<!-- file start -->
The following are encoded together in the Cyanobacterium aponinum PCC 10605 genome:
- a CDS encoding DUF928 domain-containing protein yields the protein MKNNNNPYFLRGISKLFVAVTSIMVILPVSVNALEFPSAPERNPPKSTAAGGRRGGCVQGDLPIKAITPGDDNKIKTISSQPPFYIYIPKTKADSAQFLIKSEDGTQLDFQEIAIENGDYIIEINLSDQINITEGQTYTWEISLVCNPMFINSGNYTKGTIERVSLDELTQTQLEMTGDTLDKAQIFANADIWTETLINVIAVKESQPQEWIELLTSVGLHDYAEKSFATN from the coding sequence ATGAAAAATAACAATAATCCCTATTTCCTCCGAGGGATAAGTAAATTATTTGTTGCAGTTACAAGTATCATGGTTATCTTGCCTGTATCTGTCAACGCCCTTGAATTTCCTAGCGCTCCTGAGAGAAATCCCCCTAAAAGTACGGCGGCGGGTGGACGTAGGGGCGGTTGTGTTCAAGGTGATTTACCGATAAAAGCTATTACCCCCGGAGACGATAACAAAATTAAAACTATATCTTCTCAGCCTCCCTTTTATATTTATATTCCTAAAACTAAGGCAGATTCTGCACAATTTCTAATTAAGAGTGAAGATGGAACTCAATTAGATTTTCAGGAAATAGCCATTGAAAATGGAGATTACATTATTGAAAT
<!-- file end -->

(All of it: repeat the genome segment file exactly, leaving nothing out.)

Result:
The following are encoded together in the Cyanobacterium aponinum PCC 10605 genome:
- a CDS encoding DUF928 domain-containing protein yields the protein MKNNNNPYFLRGISKLFVAVTSIMVILPVSVNALEFPSAPERNPPKSTAAGGRRGGCVQGDLPIKAITPGDDNKIKTISSQPPFYIYIPKTKADSAQFLIKSEDGTQLDFQEIAIENGDYIIEINLSDQINITEGQTYTWEISLVCNPMFINSGNYTKGTIERVSLDELTQTQLEMTGDTLDKAQIFANADIWTETLINVIAVKESQPQEWIELLTSVGLHDYAEKSFATN from the coding sequence ATGAAAAATAACAATAATCCCTATTTCCTCCGAGGGATAAGTAAATTATTTGTTGCAGTTACAAGTATCATGGTTATCTTGCCTGTATCTGTCAACGCCCTTGAATTTCCTAGCGCTCCTGAGAGAAATCCCCCTAAAAGTACGGCGGCGGGTGGACGTAGGGGCGGTTGTGTTCAAGGTGATTTACCGATAAAAGCTATTACCCCCGGAGACGATAACAAAATTAAAACTATATCTTCTCAGCCTCCCTTTTATATTTATATTCCTAAAACTAAGGCAGATTCTGCACAATTTCTAATTAAGAGTGAAGATGGAACTCAATTAGATTTTCAGGAAATAGCCATTGAAAATGGAGATTACATTATTGAAAT